Immediately he became drowsy and stupefied and fell asleep, believing that it was the natural result of his exertions. Eclectus and Marcia ordered all the rest to return to their homes, and made everything quiet for him. Commodus had acted like this on other occasions when overcome by wine. Since he bathed often and drank often, he had no set time for sleeping; in addition, he indulged in all kinds of pleasures, to which he was a willing slave at any hour.

For a short time he lay quiet, but, when the poison spread through his stomach and bowels, he became nauseated and began to vomit violently, either because his excessive eating and drinking were expelling the poison, or because he had taken beforehand an antidote for poison, as emperors regularly did before eating or drinking.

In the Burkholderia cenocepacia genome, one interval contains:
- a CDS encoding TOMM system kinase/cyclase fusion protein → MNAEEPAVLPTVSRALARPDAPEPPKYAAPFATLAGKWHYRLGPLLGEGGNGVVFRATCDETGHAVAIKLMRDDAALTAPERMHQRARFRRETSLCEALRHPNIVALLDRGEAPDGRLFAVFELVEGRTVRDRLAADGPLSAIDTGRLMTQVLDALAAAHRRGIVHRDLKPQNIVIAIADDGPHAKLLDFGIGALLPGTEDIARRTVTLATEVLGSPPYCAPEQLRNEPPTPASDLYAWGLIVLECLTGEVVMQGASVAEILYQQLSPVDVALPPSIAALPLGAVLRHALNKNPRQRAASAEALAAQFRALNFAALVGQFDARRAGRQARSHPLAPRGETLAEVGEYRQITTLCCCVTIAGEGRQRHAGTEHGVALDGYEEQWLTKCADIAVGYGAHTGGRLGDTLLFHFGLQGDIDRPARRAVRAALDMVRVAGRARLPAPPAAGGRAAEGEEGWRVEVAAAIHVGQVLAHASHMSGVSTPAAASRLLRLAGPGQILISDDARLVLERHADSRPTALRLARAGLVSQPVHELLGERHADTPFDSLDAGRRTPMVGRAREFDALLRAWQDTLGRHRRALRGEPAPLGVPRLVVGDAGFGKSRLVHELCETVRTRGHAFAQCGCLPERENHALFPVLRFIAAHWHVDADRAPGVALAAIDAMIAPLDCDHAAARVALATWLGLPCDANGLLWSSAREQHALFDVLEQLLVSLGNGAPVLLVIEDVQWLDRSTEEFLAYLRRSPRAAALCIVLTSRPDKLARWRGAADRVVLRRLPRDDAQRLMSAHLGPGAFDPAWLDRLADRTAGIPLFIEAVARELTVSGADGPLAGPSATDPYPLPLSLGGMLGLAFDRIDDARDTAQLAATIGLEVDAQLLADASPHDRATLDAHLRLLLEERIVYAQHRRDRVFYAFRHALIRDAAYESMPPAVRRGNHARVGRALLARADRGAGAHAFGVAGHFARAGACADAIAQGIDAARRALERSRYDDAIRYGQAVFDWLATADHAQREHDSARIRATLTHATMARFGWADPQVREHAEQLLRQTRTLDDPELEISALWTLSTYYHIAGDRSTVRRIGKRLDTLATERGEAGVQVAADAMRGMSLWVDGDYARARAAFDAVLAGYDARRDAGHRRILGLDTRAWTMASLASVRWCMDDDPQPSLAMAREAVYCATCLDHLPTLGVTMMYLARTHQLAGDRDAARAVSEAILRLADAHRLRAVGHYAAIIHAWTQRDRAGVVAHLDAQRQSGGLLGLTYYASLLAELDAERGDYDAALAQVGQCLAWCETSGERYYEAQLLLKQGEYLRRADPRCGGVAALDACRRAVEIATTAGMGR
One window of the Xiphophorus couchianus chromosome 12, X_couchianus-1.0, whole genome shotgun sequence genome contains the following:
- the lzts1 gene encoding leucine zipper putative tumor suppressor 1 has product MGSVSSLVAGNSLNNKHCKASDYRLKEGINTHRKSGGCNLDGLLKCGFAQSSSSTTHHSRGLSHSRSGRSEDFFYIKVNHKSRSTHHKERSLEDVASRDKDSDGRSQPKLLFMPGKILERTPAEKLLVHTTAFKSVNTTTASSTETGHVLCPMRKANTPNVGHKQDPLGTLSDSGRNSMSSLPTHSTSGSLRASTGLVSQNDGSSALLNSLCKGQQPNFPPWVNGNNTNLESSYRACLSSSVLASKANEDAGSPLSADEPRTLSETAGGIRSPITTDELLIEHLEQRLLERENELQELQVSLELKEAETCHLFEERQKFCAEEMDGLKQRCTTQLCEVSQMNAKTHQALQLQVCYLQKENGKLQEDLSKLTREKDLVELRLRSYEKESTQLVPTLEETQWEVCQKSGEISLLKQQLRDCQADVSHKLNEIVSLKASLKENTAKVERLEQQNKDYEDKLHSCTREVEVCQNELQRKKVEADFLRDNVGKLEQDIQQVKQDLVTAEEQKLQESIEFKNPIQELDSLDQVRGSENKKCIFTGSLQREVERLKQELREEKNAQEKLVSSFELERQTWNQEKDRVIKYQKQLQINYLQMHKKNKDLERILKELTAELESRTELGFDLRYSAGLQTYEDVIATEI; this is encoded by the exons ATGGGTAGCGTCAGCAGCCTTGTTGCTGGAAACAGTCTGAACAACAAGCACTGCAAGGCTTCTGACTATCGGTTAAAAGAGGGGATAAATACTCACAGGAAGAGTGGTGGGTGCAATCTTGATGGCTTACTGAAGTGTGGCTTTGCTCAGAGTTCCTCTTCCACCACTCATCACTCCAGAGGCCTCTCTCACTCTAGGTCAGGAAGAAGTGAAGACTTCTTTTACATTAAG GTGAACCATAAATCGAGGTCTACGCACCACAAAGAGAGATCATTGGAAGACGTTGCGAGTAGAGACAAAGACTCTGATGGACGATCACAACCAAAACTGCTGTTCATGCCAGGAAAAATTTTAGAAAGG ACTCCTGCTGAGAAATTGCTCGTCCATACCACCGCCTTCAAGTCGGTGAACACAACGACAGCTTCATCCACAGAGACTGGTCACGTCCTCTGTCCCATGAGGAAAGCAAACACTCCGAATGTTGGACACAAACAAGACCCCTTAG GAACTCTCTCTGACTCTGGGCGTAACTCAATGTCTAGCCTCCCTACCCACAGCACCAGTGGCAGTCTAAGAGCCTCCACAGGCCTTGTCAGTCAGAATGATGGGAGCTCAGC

After much vomiting had occurred, the conspirators, afraid that Commodus would get rid of the poison, recover, and kill them, promised lavish rewards to a powerful young nobleman, Narcissus, if he would strangle the emperor. Narcissus rushed in where the emperor lay overcome by the poisoned wine, seized him by the throat, and finished him off.

Such was the fate Commodus suffered, after ruling for thirteen years from the date of his father's death. He was the most nobly born of all the emperors who preceded him and was the handsomest man of his time, both in beauty of features and in physical development. If it were fitting to discuss his manly qualities, he was inferior to no man in skill and in marksmanship, if only he had not disgraced these excellent traits by shameful practices.



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Online 2007
Revision: 28 June 2007